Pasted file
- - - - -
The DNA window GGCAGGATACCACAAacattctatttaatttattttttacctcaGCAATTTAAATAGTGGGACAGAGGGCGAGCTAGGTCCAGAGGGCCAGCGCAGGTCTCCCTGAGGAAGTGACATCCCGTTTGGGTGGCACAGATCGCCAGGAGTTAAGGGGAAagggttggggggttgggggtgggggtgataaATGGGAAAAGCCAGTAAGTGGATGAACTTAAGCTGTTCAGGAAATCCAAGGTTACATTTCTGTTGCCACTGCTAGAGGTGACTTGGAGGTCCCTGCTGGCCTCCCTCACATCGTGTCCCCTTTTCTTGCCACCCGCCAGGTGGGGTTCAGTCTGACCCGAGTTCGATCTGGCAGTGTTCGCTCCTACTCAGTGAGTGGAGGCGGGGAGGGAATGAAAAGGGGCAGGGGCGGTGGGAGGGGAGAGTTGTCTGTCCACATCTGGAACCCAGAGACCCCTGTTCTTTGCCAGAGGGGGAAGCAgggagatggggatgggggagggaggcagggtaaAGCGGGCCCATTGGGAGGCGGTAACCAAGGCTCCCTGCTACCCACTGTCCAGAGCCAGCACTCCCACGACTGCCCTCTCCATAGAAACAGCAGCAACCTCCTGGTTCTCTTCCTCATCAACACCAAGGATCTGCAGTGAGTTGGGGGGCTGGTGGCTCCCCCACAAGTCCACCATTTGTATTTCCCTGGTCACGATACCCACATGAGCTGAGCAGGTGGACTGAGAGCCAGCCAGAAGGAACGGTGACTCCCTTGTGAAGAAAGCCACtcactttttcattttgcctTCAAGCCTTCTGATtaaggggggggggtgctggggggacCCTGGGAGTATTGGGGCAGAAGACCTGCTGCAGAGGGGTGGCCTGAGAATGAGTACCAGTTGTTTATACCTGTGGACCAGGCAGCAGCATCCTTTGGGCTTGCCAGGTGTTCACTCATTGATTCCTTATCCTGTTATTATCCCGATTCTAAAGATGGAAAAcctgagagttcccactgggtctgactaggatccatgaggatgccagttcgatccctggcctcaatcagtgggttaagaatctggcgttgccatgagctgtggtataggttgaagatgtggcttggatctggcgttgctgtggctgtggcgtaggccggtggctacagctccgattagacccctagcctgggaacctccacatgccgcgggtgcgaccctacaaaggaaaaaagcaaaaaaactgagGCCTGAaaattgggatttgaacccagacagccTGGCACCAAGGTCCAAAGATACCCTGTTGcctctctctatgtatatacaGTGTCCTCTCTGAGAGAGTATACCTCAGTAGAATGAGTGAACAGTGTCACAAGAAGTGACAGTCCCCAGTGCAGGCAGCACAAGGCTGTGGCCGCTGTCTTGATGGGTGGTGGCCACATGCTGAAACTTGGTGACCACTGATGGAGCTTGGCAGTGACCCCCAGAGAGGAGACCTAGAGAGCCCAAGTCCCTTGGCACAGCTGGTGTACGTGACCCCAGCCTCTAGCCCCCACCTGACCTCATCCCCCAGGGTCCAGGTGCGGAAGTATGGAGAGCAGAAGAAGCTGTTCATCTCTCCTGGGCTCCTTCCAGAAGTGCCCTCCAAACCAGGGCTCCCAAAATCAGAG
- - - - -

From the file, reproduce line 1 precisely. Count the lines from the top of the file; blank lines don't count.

The DNA window GGCAGGATACCACAAacattctatttaatttattttttacctcaGCAATTTAAATAGTGGGACAGAGGGCGAGCTAGGTCCAGAGGGCCAGCGCAGGTCTCCCTGAGGAAGTGACATCCCGTTTGGGTGGCACAGATCGCCAGGAGTTAAGGGGAAagggttggggggttgggggtgggggtgataaATGGGAAAAGCCAGTAAGTGGATGAACTTAAGCTGTTCAGGAAATCCAAGGTTACATTTCTGTTGCCACTGCTAGAGGTGACTTGGAGGTCCCTGCTGGCCTCCCTCACATCGTGTCCCCTTTTCTTGCCACCCGCCAGGTGGGGTTCAGTCTGACCCGAGTTCGATCTGGCAGTGTTCGCTCCTACTCAGTGAGTGGAGGCGGGGAGGGAATGAAAAGGGGCAGGGGCGGTGGGAGGGGAGAGTTGTCTGTCCACATCTGGAACCCAGAGACCCCTGTTCTTTGCCAGAGGGGGAAGCAgggagatggggatgggggagggaggcagggtaaAGCGGGCCCATTGGGAGGCGGTAACCAAGGCTCCCTGCTACCCACTGTCCAGAGCCAGCACTCCCACGACTGCCCTCTCCATAGAAACAGCAGCAACCTCCTGGTTCTCTTCCTCATCAACACCAAGGATCTGCAGTGAGTTGGGGGGCTGGTGGCTCCCCCACAAGTCCACCATTTGTATTTCCCTGGTCACGATACCCACATGAGCTGAGCAGGTGGACTGAGAGCCAGCCAGAAGGAACGGTGACTCCCTTGTGAAGAAAGCCACtcactttttcattttgcctTCAAGCCTTCTGATtaaggggggggggtgctggggggacCCTGGGAGTATTGGGGCAGAAGACCTGCTGCAGAGGGGTGGCCTGAGAATGAGTACCAGTTGTTTATACCTGTGGACCAGGCAGCAGCATCCTTTGGGCTTGCCAGGTGTTCACTCATTGATTCCTTATCCTGTTATTATCCCGATTCTAAAGATGGAAAAcctgagagttcccactgggtctgactaggatccatgaggatgccagttcgatccctggcctcaatcagtgggttaagaatctggcgttgccatgagctgtggtataggttgaagatgtggcttggatctggcgttgctgtggctgtggcgtaggccggtggctacagctccgattagacccctagcctgggaacctccacatgccgcgggtgcgaccctacaaaggaaaaaagcaaaaaaactgagGCCTGAaaattgggatttgaacccagacagccTGGCACCAAGGTCCAAAGATACCCTGTTGcctctctctatgtatatacaGTGTCCTCTCTGAGAGAGTATACCTCAGTAGAATGAGTGAACAGTGTCACAAGAAGTGACAGTCCCCAGTGCAGGCAGCACAAGGCTGTGGCCGCTGTCTTGATGGGTGGTGGCCACATGCTGAAACTTGGTGACCACTGATGGAGCTTGGCAGTGACCCCCAGAGAGGAGACCTAGAGAGCCCAAGTCCCTTGGCACAGCTGGTGTACGTGACCCCAGCCTCTAGCCCCCACCTGACCTCATCCCCCAGGGTCCAGGTGCGGAAGTATGGAGAGCAGAAGAAGCTGTTCATCTCTCCTGGGCTCCTTCCAGAAGTGCCCTCCAAACCAGGGCTCCCAAAATCAGAG